Elaine Kunda was the CEO of two tech companies. But it wasn't until she'd exited those companies, and was considering becoming an angel investor, that she understood how hard it was for women entrepreneurs to raise money. She'd see smart pitch decks from women, but the companies never seemed to get funded. Instead, similar companies, founded by less-promising men, would rake in dough. "It was weird," she says. "The women were way more competent, capable, and further along in their businesses." By 2018, Kunda knew the time was right to do something about it. She launched Toronto-based Disruption Ventures, a fund that will invest $500,000 to $1 million in about a dozen women entrepreneurs.

Kunda is targeting $30 million for her fund, and has so far closed on $13 million. "Some of the larger L.P.'s are starting to say we can't walk into a room and have only dudes at the table," says Kunda, referring to the limited partners who provide the money that venture capitalists invest. "Adding token women won't solve that."

While there are only a handful of women-focused funds in Canada, Kunda has plenty of company south of the border, in such cities as Austin and Boston, and, yes, in Silicon Valley. Jenny Abramson helms one of the largest: The $112 million Rethink Impact, a fund that works out of New York City, Washington, D.C., and San Francisco, and invests in women-led tech companies looking to make a social impact. Then there's Karmijn Kapitaal, the first fund to bring a women-focused model to Europe, and even Mindshift Capital, a relatively new fund in Dubai.

Kunda and her colleagues are tackling a huge problem: It's well known that women CEOs get about 3 percent of venture capital globally, and that black women CEOs get significantly less: 0.2 percent. Gender-diverse teams--maybe just one woman on a founding team that is otherwise all-male--get just 17 percent of venture capital dollars.

And as entrepreneurs, women, in general, perform pretty darn well. First Round Capital found that founding teams with at least one woman outperformed all-male teams, when measured by their companies' gains in valuation, by 63 percent. Boston Consulting Group, looking at companies that had been through the Mass Challenge incubator, found that, at the early stages, for every dollar raised, women generated 78 cents in revenue, versus 31 cents for the men. 

In these terrible numbers, women such as Kunda see opportunity. If women are getting so little funding, but at the same time are at least as capable in entrepreneurship as the guys are, then women entrepreneurs represent an overlooked and potentially lucrative market. Inc. estimates that approximately 57 funds have been started to invest just in women and women-led companies. Collectively, they represent more than $1.5 billion. They all can be found in Inc.'s Fundery, a new, searchable database that enables women to find funds that are actively looking to invest in them, regardless of their location or funding stage.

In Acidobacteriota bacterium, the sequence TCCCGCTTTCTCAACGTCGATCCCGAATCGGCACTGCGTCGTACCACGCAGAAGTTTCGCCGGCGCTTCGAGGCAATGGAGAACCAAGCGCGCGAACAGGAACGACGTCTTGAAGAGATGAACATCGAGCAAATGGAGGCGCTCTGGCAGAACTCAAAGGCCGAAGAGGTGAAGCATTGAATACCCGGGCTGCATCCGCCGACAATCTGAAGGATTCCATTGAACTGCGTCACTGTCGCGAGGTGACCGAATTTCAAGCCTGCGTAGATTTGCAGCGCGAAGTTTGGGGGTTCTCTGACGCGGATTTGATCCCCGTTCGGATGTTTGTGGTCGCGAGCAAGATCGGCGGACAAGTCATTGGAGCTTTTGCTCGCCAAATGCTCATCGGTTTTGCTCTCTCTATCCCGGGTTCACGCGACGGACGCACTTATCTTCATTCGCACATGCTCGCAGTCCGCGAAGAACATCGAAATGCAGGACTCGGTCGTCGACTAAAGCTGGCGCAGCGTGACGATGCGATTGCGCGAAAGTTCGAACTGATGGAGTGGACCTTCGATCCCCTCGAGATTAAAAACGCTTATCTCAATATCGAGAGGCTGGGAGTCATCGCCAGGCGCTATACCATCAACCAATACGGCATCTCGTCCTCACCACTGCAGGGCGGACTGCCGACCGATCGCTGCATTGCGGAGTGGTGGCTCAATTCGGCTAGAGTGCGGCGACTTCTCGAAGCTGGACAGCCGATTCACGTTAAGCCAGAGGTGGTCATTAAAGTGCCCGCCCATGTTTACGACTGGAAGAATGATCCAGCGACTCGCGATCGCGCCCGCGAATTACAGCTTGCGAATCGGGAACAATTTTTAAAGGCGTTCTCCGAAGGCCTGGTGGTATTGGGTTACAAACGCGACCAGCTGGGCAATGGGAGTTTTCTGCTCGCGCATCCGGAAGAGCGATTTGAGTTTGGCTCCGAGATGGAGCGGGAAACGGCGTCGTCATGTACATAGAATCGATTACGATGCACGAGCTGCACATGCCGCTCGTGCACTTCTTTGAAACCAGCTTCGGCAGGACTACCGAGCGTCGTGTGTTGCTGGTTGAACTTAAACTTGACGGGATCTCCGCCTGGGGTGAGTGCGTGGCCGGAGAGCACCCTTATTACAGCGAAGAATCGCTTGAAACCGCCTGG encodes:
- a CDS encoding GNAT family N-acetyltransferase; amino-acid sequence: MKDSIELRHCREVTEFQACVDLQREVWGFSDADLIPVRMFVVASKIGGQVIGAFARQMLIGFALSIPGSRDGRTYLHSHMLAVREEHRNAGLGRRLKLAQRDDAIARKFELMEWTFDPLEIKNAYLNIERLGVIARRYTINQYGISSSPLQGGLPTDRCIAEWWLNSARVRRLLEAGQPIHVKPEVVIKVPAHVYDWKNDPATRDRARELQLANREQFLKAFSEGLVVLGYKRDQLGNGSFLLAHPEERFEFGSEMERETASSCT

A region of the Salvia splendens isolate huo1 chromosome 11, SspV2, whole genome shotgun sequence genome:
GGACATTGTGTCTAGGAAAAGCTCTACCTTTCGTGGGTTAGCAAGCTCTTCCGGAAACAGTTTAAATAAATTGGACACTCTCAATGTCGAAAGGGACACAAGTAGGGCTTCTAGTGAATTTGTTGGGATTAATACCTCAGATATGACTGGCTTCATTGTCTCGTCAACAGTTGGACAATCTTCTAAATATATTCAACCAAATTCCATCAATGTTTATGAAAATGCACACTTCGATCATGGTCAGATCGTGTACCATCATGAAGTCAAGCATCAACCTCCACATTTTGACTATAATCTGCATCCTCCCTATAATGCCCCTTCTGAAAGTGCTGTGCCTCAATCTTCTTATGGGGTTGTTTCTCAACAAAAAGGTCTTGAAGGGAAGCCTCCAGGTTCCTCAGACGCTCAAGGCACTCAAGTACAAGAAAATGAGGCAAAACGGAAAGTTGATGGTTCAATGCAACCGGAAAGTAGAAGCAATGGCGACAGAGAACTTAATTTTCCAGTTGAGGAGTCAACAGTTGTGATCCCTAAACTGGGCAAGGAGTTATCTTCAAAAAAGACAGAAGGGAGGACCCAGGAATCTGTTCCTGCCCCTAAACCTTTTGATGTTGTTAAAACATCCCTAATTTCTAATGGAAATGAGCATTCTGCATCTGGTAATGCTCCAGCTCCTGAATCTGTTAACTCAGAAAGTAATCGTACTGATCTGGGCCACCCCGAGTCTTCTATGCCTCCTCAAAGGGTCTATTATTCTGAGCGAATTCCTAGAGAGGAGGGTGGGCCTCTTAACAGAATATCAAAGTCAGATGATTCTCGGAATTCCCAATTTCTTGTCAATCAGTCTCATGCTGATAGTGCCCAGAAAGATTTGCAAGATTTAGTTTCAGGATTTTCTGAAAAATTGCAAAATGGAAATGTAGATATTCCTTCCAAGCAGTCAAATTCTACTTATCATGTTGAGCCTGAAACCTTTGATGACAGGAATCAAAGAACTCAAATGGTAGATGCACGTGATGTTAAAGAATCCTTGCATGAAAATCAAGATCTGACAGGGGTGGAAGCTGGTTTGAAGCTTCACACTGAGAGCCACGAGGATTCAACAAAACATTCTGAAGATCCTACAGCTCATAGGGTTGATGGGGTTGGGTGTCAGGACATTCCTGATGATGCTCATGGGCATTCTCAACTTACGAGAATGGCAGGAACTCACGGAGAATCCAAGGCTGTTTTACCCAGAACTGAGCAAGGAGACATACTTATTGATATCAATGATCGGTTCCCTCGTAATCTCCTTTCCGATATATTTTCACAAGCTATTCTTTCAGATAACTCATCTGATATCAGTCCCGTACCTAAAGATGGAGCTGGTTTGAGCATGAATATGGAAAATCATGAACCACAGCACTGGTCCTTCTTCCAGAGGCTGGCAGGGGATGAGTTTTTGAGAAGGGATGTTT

Most of these are first-time funds, many from women who have track records in investing but haven't helmed their own funds before. Among the top venture funds, only about 8 percent of investing professionals are women, but among funds that invest specifically in women, nearly all have a female founding partner--or a team of them. (The exceptions tend to be black men: Harlem Capital, which was founded by four black men and invests in women and entrepreneurs of color, and New Voices Fund, started by Sundial Brands co-founder and CEO Richelieu Dennis).

Because so many of these are first-time funds, they tend to be a lot smaller than funds from the big players in the venture capital old-guard. With long track records and investors who've become fixtures in Silicon Valley, the old guard can often raise a $500 million fund, and even a billion-dollar fund raises only one eyebrow. But for a first-time fund from a relative newcomer, $5 million is more than respectable for an early-stage fund. Some of these newcomers, such as Female Founders Fund started by Anu Duggal, have successfully gone on to raise second funds that are significantly larger.

While Silicon Valley is the undisputed epicenter of venture capital, when it comes to funds that invest in women, the landscape is a lot different. Rather than take their cues from an industry that's never been inclusive toward them, women are starting funds wherever they see opportunity. Sometimes that means Silicon Valley, but not often. Out of 56 funds that invest specifically in women, only seven are based in San Francisco or Silicon Valley. Instead, these are funds in New York, Boston, Los Angeles, as well as other cities such as Austin, Minneapolis, and Boulder.

The largest fund for women entrepreneurs may very well be the Business Development Bank of Canada's Women in Technology fund, a $200 million fund based in Toronto. The U.S. funds have been led, sizewise, by Intel Capital Diversity Fund. At $125 million, it is fully invested, and Intel now invests out of one pool of money for all entrepreneurs. But Rethink Impact, in Washington, D.C., New York, and San Francisco, is operating out of a $112 million fund. Merian Ventures, which invests in companies across all stages from New York and London, is right behind it at $100 million; as is Amityville, New York-based New Voices, which also leverages $100 million and invests in women of color.

Most of these funds are still too young to have assembled the kind of track records that make investors clamor to get into the next fund. But many have seen their companies go on to raise later rounds, which is certainly an important milestone. Meanwhile, the success of companies such as Stitch Fix and nVision Medical keep the flywheel turning--inspiring female entrepreneurs to create new companies, and women investors to stand behind and support them.